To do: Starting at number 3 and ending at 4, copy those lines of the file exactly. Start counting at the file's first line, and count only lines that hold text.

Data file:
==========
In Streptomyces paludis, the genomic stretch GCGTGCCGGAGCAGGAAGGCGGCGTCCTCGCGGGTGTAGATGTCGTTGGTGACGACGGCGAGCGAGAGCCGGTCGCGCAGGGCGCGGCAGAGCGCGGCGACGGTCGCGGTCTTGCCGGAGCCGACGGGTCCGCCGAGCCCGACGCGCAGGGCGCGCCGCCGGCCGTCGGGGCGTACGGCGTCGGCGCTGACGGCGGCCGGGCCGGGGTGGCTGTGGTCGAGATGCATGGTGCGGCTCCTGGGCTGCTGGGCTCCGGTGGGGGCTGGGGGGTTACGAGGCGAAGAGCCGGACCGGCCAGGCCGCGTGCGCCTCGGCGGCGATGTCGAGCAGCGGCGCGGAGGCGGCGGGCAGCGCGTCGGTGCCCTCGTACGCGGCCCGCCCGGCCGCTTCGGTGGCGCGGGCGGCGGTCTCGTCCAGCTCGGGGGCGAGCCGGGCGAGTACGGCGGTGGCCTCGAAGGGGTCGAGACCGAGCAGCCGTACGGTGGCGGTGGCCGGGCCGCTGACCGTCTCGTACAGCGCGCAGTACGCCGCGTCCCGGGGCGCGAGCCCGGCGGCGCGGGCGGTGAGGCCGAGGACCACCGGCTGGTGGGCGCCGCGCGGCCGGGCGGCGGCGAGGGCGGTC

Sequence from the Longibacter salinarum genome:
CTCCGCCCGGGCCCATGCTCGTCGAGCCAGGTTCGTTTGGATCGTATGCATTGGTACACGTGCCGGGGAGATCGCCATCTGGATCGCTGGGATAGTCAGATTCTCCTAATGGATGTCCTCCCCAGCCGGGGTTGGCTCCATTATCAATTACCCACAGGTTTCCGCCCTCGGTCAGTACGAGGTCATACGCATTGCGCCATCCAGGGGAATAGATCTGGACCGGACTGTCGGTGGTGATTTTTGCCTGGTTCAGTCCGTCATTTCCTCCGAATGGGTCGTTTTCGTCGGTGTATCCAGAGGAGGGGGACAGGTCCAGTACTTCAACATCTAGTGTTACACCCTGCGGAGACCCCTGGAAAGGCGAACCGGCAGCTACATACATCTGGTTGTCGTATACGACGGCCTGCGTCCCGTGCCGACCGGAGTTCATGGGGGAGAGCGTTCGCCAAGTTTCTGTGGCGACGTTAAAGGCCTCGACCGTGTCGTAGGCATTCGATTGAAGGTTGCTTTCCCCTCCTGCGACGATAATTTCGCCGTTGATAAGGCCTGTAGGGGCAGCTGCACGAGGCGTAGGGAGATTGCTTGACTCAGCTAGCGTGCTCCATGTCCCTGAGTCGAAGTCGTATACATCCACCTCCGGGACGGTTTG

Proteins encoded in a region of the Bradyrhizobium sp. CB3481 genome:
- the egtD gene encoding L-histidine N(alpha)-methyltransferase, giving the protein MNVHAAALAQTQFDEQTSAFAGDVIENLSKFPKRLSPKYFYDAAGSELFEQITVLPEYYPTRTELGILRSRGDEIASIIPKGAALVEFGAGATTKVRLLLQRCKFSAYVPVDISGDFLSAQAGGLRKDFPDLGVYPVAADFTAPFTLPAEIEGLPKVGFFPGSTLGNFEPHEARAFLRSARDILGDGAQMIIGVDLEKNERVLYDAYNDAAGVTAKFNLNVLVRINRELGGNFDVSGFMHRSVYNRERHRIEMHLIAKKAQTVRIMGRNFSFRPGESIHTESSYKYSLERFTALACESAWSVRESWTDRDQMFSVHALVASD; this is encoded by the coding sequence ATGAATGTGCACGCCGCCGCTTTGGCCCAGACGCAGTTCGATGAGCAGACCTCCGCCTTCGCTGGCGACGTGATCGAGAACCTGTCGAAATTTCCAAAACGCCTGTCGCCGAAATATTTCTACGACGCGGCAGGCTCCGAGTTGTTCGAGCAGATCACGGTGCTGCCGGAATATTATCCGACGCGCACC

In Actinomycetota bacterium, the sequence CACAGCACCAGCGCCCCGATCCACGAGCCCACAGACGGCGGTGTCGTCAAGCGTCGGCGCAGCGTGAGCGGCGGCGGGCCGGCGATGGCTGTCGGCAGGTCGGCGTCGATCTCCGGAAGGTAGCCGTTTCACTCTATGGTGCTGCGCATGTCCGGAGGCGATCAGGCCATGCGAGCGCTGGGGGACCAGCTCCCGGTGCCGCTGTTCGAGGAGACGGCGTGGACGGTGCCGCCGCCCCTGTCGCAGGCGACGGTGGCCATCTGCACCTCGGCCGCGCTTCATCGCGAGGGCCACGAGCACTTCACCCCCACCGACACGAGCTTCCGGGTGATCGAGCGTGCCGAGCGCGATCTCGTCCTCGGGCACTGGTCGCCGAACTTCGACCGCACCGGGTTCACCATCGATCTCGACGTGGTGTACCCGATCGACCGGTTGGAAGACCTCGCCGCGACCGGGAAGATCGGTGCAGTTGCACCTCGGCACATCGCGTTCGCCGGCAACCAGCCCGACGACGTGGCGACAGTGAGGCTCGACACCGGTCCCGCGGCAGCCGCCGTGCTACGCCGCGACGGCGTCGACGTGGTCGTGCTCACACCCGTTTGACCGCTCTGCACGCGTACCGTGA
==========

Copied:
CTCCGCCCGGGCCCATGCTCGTCGAGCCAGGTTCGTTTGGATCGTATGCATTGGTACACGTGCCGGGGAGATCGCCATCTGGATCGCTGGGATAGTCAGATTCTCCTAATGGATGTCCTCCCCAGCCGGGGTTGGCTCCATTATCAATTACCCACAGGTTTCCGCCCTCGGTCAGTACGAGGTCATACGCATTGCGCCATCCAGGGGAATAGATCTGGACCGGACTGTCGGTGGTGATTTTTGCCTGGTTCAGTCCGTCATTTCCTCCGAATGGGTCGTTTTCGTCGGTGTATCCAGAGGAGGGGGACAGGTCCAGTACTTCAACATCTAGTGTTACACCCTGCGGAGACCCCTGGAAAGGCGAACCGGCAGCTACATACATCTGGTTGTCGTATACGACGGCCTGCGTCCCGTGCCGACCGGAGTTCATGGGGGAGAGCGTTCGCCAAGTTTCTGTGGCGACGTTAAAGGCCTCGACCGTGTCGTAGGCATTCGATTGAAGGTTGCTTTCCCCTCCTGCGACGATAATTTCGCCGTTGATAAGGCCTGTAGGGGCAGCTGCACGAGGCGTAGGGAGATTGCTTGACTCAGCTAGCGTGCTCCATGTCCCTGAGTCGAAGTCGTATACATCCACCTCCGGGACGGTTTG

Proteins encoded in a region of the Bradyrhizobium sp. CB3481 genome: